Preliminary discussions have been held between Roger Penske and FIA World Endurance Championship management regarding the feasibility of a race being held at Indianapolis Motor Speedway in the future.
Both IMS owner Penske and WEC CEO Frederic Lequien were at Spa last weekend and acknowledged that early talks have taken place, although a race is far from being confirmed.
The WEC is taking a conservative approach to its 2023 calendar amid global logistical challenges influenced by the coronavirus pandemic and is cautious to make drastic adjustments to its schedule.
But both parties have expressed interest in exploring the possibility of an event to be created at Indianapolis in the coming years.
Speaking to reporters, Penske reiterated a long-held position that he wants to establish a multi-class endurance race at Indianapolis, stating that it “sits up at the top of my list”.
Intercontinental GT Challenge powered by Pirelli has held an eight-hour race for GT cars on the Indy road course the last two years, but Penske is keen to have either IMSA or the WEC on his territory, bringing the new generation of LMDh and LMH prototypes along.
“If we could have this group that’s going to be together next year come to Indy… we have two different courses that we could use. It would be terrific,” Penske said.
“And we’re having discussions about it right now, nothing to announce. It would be terrific.
“I’ve talked to Frederic and said that we might have an interest. We’re further down the road with IMSA. Either one would hopefully give the same benefit for the sport.
“We have such a great place and it’s a great spot. The racing going on there: in less than 30 days we’re going to have four Superbowls’ worth of people there on one day.”
The subject of an IMSA race at Indianapolis has come up before, but this marks the first time that the WEC has been included.
IMSA President John Doonan said last month that the WeatherTech Championship is not planning to add another Michelin Endurance Cup round to its 2023 schedule.
Penske, meanwhile, is adamant that any sports car race at Indianapolis must be an enduro.
“Not at the moment because we have to be sensitive to team budgets,” Doonan told Sportscar365 regarding the potential for more long-distance IMSA races.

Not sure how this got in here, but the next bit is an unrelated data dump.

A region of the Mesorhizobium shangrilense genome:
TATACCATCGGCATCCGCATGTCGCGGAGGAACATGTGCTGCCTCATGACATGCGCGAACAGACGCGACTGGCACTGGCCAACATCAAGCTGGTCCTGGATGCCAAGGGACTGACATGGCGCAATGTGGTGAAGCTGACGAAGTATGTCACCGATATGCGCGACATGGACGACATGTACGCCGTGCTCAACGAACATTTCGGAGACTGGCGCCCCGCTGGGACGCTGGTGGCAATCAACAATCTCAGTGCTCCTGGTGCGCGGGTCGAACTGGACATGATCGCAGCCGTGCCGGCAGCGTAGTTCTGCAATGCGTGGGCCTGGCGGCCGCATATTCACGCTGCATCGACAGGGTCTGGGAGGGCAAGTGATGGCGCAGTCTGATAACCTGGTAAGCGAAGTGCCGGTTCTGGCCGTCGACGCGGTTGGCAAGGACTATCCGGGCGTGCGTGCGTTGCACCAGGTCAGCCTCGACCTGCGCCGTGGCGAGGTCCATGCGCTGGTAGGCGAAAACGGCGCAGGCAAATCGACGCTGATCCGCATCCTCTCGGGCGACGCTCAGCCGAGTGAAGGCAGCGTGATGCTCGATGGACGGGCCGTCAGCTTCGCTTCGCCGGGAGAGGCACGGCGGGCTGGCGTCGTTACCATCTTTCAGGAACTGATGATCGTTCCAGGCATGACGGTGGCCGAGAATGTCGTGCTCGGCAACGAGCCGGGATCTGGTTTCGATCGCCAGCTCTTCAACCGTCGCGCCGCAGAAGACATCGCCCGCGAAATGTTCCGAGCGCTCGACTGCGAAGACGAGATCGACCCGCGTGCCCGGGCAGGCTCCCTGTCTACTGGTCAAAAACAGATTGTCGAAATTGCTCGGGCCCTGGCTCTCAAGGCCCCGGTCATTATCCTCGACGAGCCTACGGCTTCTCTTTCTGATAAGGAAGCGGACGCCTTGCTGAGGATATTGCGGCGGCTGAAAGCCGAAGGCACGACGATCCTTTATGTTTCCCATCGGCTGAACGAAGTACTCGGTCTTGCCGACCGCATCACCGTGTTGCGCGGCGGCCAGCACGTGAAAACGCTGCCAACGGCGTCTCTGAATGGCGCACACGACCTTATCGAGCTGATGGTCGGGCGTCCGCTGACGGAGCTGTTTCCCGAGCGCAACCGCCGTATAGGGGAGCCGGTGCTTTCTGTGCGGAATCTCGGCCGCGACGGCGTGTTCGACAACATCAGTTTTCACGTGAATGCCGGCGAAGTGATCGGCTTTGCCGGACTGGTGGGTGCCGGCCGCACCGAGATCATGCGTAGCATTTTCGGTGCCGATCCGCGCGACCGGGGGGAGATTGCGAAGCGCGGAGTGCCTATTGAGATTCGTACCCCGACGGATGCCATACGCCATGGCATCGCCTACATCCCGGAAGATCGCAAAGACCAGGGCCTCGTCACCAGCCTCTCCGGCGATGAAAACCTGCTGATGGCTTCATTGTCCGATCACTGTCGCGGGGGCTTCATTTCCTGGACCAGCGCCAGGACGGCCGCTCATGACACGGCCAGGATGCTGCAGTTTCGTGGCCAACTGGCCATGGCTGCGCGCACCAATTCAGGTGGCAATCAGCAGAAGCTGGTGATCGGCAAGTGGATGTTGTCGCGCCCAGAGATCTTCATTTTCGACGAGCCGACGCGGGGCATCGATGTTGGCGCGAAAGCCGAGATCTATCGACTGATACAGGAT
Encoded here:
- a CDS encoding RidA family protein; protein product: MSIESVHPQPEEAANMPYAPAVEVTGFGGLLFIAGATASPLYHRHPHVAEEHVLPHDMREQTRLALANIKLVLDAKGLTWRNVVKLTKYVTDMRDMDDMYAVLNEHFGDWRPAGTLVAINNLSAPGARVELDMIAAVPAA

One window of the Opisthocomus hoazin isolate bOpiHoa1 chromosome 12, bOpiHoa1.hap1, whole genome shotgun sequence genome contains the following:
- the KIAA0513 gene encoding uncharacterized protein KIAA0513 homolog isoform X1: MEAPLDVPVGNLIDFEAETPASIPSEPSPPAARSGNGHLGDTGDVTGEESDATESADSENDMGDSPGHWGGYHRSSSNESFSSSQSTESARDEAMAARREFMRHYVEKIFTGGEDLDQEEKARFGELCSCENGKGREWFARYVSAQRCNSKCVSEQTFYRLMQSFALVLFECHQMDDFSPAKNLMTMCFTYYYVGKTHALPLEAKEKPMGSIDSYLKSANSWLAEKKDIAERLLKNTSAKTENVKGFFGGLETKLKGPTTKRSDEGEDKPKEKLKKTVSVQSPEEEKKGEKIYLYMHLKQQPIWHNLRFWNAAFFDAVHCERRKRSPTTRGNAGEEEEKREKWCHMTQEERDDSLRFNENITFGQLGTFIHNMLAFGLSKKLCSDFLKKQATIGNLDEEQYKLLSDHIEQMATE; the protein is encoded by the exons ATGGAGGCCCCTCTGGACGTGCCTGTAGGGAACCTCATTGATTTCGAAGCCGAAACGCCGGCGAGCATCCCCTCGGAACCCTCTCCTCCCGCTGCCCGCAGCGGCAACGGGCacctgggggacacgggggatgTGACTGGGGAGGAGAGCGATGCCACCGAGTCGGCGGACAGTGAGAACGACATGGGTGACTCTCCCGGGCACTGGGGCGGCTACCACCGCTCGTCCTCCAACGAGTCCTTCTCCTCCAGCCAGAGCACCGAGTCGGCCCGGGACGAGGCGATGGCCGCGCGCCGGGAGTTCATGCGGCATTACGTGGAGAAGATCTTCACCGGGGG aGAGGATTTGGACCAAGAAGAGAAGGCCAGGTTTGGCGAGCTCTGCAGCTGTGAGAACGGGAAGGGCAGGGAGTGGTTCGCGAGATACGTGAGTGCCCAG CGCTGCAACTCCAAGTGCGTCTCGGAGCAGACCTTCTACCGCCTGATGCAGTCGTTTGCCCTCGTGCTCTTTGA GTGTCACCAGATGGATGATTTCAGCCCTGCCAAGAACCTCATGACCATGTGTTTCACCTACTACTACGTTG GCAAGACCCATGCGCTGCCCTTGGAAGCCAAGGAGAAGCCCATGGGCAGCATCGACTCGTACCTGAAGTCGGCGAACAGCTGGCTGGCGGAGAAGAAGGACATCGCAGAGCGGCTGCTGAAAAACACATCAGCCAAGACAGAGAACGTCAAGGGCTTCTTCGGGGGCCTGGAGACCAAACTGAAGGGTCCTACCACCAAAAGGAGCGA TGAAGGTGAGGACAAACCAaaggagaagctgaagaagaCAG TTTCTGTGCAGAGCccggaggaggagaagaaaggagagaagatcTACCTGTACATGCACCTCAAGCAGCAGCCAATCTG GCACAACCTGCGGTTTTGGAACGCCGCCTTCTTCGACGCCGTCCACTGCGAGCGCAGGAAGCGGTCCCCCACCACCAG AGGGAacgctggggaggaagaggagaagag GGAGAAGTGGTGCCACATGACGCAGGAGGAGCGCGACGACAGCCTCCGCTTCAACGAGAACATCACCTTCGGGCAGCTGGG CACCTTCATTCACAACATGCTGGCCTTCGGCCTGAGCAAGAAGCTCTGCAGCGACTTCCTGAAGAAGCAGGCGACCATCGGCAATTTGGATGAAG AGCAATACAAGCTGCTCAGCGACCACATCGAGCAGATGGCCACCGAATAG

“We’re looking at all options. As always we’re looking at venues that bring the most value to partners and teams and that type of thing. There’s a select group of venues that are on our radar.
“It’s no secret and Mr. Penske has made it clear that he wants us to come there. We’re constantly talking to not only that circuit but several others about possible races.”
Penske has advertised Indianapolis as “the perfect location” for endurance racing in the U.S. His Penske Corporation group purchased the famous facility near the end of 2019.
“We have to look at what is the economic impact on the teams, what does the schedule look like,” Penske said. “As far as Indianapolis is concerned, our arms are wide open to come and run.
“We’re in the middle of the country: it’s easy to get there from the east or the west. It’s a perfect location. We’ll see.”
Lequien corroborated Penske’s account that they have held preliminary talks but stressed that the WEC is not actively planning for an Indianapolis race at this stage.
“The U.S is a very important market for us,” he said.
“It would be stupid to exclude opportunities. We love Roger: I have a lot of respect for him, and what he said is absolutely true.
“We have had some discussions, but this is not the plan at the moment [to go there].
“It’s very difficult to answer. If I say, yes, this is an idea and serious, everyone will understand it as a plan. It is not a plan. But it would be stupid to not listen.
“OK, if we extend the championship, why not have a second race in the U.S? And then we could have this opportunity. In the close future, I would say this is not something.”
The WEC already has an American round at Sebring International Raceway, where its 1000-mile race shares the weekend bill with the IMSA Mobil 1 Twelve Hours of Sebring.
When asked if he feels there is room for two American WEC races, Penske said: “I don’t know why not.” Posed the same question, Lequien responded: “Why not, in the future.”
John Dagys contributed to this report